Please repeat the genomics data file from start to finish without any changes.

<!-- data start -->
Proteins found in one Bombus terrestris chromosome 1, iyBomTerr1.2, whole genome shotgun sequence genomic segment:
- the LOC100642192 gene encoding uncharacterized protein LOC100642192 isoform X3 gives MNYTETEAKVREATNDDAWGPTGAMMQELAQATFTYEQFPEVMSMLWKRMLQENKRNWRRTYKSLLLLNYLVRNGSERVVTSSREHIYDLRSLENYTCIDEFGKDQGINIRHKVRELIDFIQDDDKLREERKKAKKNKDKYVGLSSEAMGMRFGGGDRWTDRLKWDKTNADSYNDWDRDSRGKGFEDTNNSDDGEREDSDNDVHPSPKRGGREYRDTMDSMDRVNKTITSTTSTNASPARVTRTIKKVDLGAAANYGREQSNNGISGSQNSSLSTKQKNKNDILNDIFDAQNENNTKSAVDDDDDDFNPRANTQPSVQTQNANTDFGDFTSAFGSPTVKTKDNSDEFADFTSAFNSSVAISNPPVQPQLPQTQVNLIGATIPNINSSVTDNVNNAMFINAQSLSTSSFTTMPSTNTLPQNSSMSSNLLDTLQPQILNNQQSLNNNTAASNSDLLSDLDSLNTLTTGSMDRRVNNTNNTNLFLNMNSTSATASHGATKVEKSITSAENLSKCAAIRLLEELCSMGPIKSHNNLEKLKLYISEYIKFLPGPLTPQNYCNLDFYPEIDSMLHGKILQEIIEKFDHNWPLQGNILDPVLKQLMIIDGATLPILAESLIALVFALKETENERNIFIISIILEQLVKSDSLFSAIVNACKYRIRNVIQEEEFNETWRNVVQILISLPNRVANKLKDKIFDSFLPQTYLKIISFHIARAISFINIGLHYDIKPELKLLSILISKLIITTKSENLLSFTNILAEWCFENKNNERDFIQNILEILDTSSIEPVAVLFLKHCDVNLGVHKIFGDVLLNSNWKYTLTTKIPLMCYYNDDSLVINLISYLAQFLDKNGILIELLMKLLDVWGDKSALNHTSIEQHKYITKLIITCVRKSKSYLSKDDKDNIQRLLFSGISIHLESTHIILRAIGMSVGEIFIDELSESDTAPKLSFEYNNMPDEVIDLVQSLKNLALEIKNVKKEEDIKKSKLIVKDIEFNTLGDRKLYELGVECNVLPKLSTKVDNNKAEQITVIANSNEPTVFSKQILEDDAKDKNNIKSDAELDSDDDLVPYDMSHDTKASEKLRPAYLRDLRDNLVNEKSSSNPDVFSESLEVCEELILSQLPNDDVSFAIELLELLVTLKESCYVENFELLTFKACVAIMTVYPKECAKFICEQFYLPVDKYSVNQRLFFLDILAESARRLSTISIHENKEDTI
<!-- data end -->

Proteins found in one Bombus terrestris chromosome 1, iyBomTerr1.2, whole genome shotgun sequence genomic segment:
- the LOC100642192 gene encoding uncharacterized protein LOC100642192 isoform X3 gives MNYTETEAKVREATNDDAWGPTGAMMQELAQATFTYEQFPEVMSMLWKRMLQENKRNWRRTYKSLLLLNYLVRNGSERVVTSSREHIYDLRSLENYTCIDEFGKDQGINIRHKVRELIDFIQDDDKLREERKKAKKNKDKYVGLSSEAMGMRFGGGDRWTDRLKWDKTNADSYNDWDRDSRGKGFEDTNNSDDGEREDSDNDVHPSPKRGGREYRDTMDSMDRVNKTITSTTSTNASPARVTRTIKKVDLGAAANYGREQSNNGISGSQNSSLSTKQKNKNDILNDIFDAQNENNTKSAVDDDDDDFNPRANTQPSVQTQNANTDFGDFTSAFGSPTVKTKDNSDEFADFTSAFNSSVAISNPPVQPQLPQTQVNLIGATIPNINSSVTDNVNNAMFINAQSLSTSSFTTMPSTNTLPQNSSMSSNLLDTLQPQILNNQQSLNNNTAASNSDLLSDLDSLNTLTTGSMDRRVNNTNNTNLFLNMNSTSATASHGATKVEKSITSAENLSKCAAIRLLEELCSMGPIKSHNNLEKLKLYISEYIKFLPGPLTPQNYCNLDFYPEIDSMLHGKILQEIIEKFDHNWPLQGNILDPVLKQLMIIDGATLPILAESLIALVFALKETENERNIFIISIILEQLVKSDSLFSAIVNACKYRIRNVIQEEEFNETWRNVVQILISLPNRVANKLKDKIFDSFLPQTYLKIISFHIARAISFINIGLHYDIKPELKLLSILISKLIITTKSENLLSFTNILAEWCFENKNNERDFIQNILEILDTSSIEPVAVLFLKHCDVNLGVHKIFGDVLLNSNWKYTLTTKIPLMCYYNDDSLVINLISYLAQFLDKNGILIELLMKLLDVWGDKSALNHTSIEQHKYITKLIITCVRKSKSYLSKDDKDNIQRLLFSGISIHLESTHIILRAIGMSVGEIFIDELSESDTAPKLSFEYNNMPDEVIDLVQSLKNLALEIKNVKKEEDIKKSKLIVKDIEFNTLGDRKLYELGVECNVLPKLSTKVDNNKAEQITVIANSNEPTVFSKQILEDDAKDKNNIKSDAELDSDDDLVPYDMSHDTKASEKLRPAYLRDLRDNLVNEKSSSNPDVFSESLEVCEELILSQLPNDDVSFAIELLELLVTLKESCYVENFELLTFKACVAIMTVYPKECAKFICEQFYLPVDKYSVNQRLFFLDILAESARRLSTISIHENKEDTI